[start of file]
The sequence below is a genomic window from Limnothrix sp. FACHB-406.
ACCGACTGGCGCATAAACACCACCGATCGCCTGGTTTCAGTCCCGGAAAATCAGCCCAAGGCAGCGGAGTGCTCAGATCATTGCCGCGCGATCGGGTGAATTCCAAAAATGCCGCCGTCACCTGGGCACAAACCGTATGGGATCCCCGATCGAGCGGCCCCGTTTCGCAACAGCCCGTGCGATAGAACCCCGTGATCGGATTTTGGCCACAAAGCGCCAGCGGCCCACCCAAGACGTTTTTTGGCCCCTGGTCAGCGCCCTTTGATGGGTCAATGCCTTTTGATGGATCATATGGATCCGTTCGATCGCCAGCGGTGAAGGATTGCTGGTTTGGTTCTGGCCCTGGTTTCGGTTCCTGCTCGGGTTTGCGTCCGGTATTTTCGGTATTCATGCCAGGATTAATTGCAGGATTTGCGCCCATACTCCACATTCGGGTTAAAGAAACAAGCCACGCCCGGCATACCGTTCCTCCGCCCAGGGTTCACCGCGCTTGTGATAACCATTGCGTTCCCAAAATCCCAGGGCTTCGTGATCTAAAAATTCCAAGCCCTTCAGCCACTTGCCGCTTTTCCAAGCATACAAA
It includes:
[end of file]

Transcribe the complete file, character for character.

The sequence below is a genomic window from Limnothrix sp. FACHB-406.
ACCGACTGGCGCATAAACACCACCGATCGCCTGGTTTCAGTCCCGGAAAATCAGCCCAAGGCAGCGGAGTGCTCAGATCATTGCCGCGCGATCGGGTGAATTCCAAAAATGCCGCCGTCACCTGGGCACAAACCGTATGGGATCCCCGATCGAGCGGCCCCGTTTCGCAACAGCCCGTGCGATAGAACCCCGTGATCGGATTTTGGCCACAAAGCGCCAGCGGCCCACCCAAGACGTTTTTTGGCCCCTGGTCAGCGCCCTTTGATGGGTCAATGCCTTTTGATGGATCATATGGATCCGTTCGATCGCCAGCGGTGAAGGATTGCTGGTTTGGTTCTGGCCCTGGTTTCGGTTCCTGCTCGGGTTTGCGTCCGGTATTTTCGGTATTCATGCCAGGATTAATTGCAGGATTTGCGCCCATACTCCACATTCGGGTTAAAGAAACAAGCCACGCCCGGCATACCGTTCCTCCGCCCAGGGTTCACCGCGCTTGTGATAACCATTGCGTTCCCAAAATCCCAGGGCTTCGTGATCTAAAAATTCCAAGCCCTTCAGCCACTTGCCGCTTTTCCAAGCATACAAA
It includes: